Newest Lexus: QZ 618 Galactic Enforcer

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Lexus RC F car morphs into this Lexus QZ 618 Galactic Enforcer with some movie magic | Lexus photos

Honda produces corporate jet aircraft and now Toyota/Lexus is getting into the act, at least on the big screen with the launch of the Lexus QZ 618 Galactic Enforcer, which “helps save the universe with never-before-seen advanced alien-fighting technology.”

“With the push of a button it morphs from a 2020 Lexus RC F sports coupe into the most powerful IFO (Identified Flying Object) ever engineered by Lexus,” the automaker said in its news release, which coincides with the red-carpet premiere of the movie, Men in Black: International.

“The Lexus jet reflects the future of the Lexus brand – the far, far distant future,” Lisa Materazzo, vice president of Lexus marketing, is quoted in the news release. “With the most advanced alien-fighting technology, performance and sophisticated styling, it’s in a class of its own.”

According to Lexus, it was “able to secure Quasar Power Source Technology (QPST) that uses the power of the nearest Active Galactic Nucleus (AGN) to travel anywhere in the universe in seconds. Quasi-Stellar Objects (QSOs) are found in every galaxy that has a supermassive central black hole. So, all QPST-powered Lexus vehicles are named after black holes.”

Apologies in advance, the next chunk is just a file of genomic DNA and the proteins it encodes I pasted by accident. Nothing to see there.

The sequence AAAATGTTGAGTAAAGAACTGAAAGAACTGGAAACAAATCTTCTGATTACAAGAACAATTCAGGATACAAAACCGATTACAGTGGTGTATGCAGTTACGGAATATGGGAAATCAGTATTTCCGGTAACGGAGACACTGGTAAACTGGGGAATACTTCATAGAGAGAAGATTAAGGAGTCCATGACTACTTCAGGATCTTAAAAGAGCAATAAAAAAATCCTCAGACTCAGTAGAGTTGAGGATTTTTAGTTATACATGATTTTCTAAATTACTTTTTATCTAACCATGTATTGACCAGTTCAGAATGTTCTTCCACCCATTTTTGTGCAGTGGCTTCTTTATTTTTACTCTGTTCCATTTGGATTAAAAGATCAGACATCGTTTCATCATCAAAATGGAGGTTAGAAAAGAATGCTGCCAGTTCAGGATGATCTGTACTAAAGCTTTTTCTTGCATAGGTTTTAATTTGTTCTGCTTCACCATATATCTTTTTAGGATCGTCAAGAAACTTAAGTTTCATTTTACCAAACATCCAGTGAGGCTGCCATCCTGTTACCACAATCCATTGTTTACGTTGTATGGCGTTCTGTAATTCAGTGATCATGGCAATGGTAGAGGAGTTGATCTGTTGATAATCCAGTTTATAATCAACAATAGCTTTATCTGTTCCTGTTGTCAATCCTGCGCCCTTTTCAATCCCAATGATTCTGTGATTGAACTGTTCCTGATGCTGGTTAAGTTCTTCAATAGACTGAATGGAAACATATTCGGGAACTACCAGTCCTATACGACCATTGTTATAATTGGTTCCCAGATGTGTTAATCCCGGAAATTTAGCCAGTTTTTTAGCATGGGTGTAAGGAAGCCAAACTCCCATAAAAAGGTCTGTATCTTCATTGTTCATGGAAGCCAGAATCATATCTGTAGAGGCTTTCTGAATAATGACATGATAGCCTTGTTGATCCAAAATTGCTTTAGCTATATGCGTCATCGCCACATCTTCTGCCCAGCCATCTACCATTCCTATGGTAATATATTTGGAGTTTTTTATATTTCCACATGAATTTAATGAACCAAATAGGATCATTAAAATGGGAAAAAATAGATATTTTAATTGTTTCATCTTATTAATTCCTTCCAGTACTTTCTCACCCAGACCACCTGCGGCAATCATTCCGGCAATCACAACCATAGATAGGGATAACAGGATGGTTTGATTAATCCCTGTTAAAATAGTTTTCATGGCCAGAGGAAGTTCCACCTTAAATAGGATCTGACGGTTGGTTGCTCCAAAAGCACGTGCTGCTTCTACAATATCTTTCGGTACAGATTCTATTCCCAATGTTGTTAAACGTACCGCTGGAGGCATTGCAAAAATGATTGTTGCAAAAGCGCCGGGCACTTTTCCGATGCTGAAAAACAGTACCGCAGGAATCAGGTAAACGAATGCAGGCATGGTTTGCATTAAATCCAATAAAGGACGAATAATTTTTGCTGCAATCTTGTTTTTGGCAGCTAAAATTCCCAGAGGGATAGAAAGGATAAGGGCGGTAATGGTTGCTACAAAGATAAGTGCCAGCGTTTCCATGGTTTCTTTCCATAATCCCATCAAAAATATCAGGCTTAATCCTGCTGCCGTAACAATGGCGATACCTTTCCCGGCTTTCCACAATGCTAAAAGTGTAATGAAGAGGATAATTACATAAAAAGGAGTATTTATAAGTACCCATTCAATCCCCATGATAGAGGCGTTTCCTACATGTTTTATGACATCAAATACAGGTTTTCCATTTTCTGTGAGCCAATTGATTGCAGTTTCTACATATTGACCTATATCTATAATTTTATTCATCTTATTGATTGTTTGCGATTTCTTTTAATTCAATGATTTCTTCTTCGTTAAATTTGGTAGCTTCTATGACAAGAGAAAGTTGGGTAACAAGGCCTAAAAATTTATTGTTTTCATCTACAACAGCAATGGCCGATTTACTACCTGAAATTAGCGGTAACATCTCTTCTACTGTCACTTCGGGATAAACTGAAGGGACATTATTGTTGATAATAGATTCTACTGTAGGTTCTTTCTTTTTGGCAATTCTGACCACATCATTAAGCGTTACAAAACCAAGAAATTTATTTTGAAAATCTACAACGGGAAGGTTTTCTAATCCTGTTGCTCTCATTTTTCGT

The car/jet features not just GPS but Inter-Galactic Positioning System, has an Amazon Alexa that understands “all seven trillion alien languages, Gamma-ray headlamps, gets 122 MPG (Millennia Per Gallon) and accelerates from 0-60 in something like 0.000000000001 nanoseconds.

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There are three driving modes: EcoDrive, SportDrive and QuantumDrive.

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A former daily newspaper sports editor, Larry Edsall spent a dozen years as an editor at AutoWeek magazine before making the transition to writing for the web and becoming the author of more than 15 automotive books. In addition to being founding editor at ClassicCars.com, Larry has written for The New York Times and The Detroit News and was an adjunct honors professor at the Walter Cronkite School of Journalism and Mass Communication at Arizona State University.

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